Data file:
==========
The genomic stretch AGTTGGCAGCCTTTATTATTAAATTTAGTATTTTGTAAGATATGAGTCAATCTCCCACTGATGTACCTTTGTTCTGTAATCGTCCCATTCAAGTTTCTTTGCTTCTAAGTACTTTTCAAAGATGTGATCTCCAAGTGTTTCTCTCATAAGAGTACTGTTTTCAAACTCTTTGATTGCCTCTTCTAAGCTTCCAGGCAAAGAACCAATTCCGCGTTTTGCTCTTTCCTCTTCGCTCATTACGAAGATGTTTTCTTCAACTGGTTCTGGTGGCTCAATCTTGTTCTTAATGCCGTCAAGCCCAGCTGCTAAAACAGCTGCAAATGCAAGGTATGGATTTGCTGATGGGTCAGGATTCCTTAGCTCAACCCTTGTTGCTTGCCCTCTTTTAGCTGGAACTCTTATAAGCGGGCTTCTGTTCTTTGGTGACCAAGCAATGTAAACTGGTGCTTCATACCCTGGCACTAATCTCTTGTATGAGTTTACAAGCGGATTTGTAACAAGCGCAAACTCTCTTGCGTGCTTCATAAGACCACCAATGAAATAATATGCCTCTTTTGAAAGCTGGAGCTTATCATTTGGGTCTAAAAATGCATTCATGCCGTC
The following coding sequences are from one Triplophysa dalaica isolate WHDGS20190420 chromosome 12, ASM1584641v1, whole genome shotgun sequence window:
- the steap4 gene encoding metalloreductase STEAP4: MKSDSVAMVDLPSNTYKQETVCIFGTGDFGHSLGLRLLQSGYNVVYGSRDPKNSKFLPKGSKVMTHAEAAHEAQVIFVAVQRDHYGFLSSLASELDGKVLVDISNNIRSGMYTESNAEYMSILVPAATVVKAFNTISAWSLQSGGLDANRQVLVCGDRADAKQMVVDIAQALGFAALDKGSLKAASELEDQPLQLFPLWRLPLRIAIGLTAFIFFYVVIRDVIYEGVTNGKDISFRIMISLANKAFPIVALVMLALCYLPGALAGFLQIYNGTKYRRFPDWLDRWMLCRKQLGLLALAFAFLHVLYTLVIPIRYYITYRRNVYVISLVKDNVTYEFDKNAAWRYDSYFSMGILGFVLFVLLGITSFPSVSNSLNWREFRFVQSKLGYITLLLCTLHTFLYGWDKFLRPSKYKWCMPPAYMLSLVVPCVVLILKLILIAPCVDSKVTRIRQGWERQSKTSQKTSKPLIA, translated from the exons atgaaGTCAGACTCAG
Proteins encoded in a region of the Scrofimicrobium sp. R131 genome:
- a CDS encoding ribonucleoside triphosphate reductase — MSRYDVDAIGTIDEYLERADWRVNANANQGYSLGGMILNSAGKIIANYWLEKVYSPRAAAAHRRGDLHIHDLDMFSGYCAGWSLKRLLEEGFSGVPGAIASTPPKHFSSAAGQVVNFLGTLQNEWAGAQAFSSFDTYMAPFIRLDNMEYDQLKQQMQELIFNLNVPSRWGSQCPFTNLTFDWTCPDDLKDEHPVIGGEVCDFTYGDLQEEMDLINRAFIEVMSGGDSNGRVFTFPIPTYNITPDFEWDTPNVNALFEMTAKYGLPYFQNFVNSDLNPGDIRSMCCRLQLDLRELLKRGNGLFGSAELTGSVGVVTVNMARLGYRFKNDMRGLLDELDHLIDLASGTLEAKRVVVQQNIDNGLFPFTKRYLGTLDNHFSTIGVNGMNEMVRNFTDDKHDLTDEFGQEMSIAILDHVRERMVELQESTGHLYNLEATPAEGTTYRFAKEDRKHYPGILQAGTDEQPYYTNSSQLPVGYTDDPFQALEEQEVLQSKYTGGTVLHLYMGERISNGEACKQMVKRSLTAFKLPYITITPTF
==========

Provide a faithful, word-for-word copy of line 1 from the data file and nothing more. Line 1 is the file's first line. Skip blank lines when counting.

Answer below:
The genomic stretch AGTTGGCAGCCTTTATTATTAAATTTAGTATTTTGTAAGATATGAGTCAATCTCCCACTGATGTACCTTTGTTCTGTAATCGTCCCATTCAAGTTTCTTTGCTTCTAAGTACTTTTCAAAGATGTGATCTCCAAGTGTTTCTCTCATAAGAGTACTGTTTTCAAACTCTTTGATTGCCTCTTCTAAGCTTCCAGGCAAAGAACCAATTCCGCGTTTTGCTCTTTCCTCTTCGCTCATTACGAAGATGTTTTCTTCAACTGGTTCTGGTGGCTCAATCTTGTTCTTAATGCCGTCAAGCCCAGCTGCTAAAACAGCTGCAAATGCAAGGTATGGATTTGCTGATGGGTCAGGATTCCTTAGCTCAACCCTTGTTGCTTGCCCTCTTTTAGCTGGAACTCTTATAAGCGGGCTTCTGTTCTTTGGTGACCAAGCAATGTAAACTGGTGCTTCATACCCTGGCACTAATCTCTTGTATGAGTTTACAAGCGGATTTGTAACAAGCGCAAACTCTCTTGCGTGCTTCATAAGACCACCAATGAAATAATATGCCTCTTTTGAAAGCTGGAGCTTATCATTTGGGTCTAAAAATGCATTCATGCCGTC